Lung Cancer Screening – Who Can Take it and Risks Involved

Lung Cancer Screening Banners

A screening test is generally done to detect any potential health disorders or diseases in people who do not exhibit any symptoms of the disease. The main reason why I would recommend this is that early detection, lifestyle changes or surveillance, to reduce the risk of disease, or to detect it early enough so that it can be treated in a much more effective and efficient manner by us.

The only screening test that I would urge you to go for to detect lung cancer early is low-dose computed tomography (also called low-dose CT scan, or LDCT). During this scan, you are made to lie down on a table and an X-ray machine uses a low dose or amount of radiation to make detailed images of your lung. Personally, I don’t think you will face any problems during this scan as it takes just a few minutes and is painless.

Usually, the symptoms of lung cancer do not appear until the disease is already at an advanced stage. I have also come across a few cases where when lung cancer was showing symptoms, people had it mistaken for other problems like infection or long-term effects from smoking. This may cause further delay in the diagnosis.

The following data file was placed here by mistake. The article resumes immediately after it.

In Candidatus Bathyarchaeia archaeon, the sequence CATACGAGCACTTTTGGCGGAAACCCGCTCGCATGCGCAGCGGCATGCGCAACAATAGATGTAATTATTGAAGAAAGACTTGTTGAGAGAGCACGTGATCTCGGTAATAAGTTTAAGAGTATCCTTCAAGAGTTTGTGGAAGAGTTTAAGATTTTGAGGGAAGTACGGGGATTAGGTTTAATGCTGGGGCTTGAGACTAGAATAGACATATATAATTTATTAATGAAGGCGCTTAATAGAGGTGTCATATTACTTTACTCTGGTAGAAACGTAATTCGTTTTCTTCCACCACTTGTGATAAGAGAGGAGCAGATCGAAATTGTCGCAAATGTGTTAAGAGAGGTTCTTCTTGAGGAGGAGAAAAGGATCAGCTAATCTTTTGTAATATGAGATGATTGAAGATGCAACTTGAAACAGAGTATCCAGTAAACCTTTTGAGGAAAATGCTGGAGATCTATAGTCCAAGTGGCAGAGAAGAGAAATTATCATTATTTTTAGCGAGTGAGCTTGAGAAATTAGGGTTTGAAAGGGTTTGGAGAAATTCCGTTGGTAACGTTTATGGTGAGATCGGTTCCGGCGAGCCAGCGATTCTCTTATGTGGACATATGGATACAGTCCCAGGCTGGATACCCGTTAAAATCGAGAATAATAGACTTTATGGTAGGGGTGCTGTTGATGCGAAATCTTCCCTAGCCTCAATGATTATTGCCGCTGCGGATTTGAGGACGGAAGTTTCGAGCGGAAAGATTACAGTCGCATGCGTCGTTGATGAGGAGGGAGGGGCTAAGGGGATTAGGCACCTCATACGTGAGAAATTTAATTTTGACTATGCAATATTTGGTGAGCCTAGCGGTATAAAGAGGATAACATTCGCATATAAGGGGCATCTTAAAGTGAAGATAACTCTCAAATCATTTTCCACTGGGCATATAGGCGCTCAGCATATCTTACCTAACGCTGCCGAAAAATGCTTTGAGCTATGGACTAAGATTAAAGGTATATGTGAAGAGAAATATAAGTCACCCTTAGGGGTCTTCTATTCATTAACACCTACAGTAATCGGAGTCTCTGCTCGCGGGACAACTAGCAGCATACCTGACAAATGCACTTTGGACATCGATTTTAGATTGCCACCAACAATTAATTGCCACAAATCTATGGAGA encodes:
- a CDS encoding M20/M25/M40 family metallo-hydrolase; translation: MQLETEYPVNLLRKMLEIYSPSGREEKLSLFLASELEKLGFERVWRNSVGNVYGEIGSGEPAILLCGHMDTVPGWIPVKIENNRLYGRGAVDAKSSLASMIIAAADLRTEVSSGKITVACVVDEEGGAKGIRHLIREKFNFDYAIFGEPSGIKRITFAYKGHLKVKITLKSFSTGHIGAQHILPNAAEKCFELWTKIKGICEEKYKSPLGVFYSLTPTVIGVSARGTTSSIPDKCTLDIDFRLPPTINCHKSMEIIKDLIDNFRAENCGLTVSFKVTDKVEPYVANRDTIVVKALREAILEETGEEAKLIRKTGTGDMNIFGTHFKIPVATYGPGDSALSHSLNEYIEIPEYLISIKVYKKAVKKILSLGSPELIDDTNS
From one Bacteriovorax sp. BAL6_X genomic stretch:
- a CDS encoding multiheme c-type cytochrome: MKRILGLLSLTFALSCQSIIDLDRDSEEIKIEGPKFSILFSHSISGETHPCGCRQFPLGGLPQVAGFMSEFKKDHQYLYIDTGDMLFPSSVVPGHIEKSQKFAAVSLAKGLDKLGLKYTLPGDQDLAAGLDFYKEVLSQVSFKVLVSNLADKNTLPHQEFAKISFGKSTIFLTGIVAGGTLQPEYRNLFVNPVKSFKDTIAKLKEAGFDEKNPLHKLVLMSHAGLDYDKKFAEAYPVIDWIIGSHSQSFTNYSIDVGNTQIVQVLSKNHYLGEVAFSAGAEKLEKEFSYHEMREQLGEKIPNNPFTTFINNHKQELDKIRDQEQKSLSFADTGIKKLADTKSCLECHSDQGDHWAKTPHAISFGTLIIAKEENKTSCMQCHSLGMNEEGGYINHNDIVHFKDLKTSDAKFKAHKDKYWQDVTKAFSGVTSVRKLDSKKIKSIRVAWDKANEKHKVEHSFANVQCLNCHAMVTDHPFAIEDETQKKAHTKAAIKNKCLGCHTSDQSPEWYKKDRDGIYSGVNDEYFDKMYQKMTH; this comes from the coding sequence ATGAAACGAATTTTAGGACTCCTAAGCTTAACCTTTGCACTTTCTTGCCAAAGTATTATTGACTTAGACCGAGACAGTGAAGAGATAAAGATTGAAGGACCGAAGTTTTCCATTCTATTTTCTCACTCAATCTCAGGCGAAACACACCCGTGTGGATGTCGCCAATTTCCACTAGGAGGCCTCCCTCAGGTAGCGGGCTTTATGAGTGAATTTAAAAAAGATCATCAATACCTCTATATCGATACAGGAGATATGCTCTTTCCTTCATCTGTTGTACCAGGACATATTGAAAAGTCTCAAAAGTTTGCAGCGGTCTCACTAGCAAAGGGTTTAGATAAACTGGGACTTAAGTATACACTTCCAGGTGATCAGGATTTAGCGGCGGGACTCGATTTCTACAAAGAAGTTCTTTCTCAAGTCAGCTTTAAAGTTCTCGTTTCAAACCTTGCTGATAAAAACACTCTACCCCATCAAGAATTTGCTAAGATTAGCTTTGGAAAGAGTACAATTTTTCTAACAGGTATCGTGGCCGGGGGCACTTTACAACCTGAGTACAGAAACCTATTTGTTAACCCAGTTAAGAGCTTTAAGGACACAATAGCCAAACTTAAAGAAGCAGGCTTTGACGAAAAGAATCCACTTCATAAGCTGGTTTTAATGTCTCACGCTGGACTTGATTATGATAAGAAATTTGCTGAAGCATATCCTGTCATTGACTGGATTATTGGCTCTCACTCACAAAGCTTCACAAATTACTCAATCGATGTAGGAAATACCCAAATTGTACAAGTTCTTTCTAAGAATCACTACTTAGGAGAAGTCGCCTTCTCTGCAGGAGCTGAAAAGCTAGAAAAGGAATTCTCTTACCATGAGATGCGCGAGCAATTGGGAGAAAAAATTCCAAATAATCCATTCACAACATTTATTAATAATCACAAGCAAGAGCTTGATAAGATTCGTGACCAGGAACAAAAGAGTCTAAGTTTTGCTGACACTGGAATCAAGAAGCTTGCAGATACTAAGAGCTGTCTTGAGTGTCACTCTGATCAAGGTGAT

Who should be screened for lung cancer?

  • Has had a 20 pack-year or more smoking history. This means has smoked a pack of cigarettes a day for 20 years or two packs a day for 10 years.
  • If they currently smoke or have quit within the past 15 years.
  • Are generally between the age of 50 to 80 years old.

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Risks of Screening for Lung Cancer

Though it is generally regarded as a safe way of detecting cancer, it might have some downsides to it as well, like:

  • There have been cases noticed in which the lung cancer screening test can find cancer that may never have caused a problem for the patient. This is called overdiagnosis. This can lead to treatment that is not at all needed.
  • A lung cancer screening test can suggest that a person has lung cancer even when no cancer is present. This is called a false-positive result. These generally lead to follow-up tests and surgeries that are not required and may cause more risks.
  • Radiation from repeated LDCT tests can cause cancer in otherwise healthy people.

These tests can be stopped when a person turns 81 years old or hasn’t smoked for the past 15 years or more. As a doctor, I would recommend you to be very cautious while making this decision as keep consulting your doctor, every step of the way.

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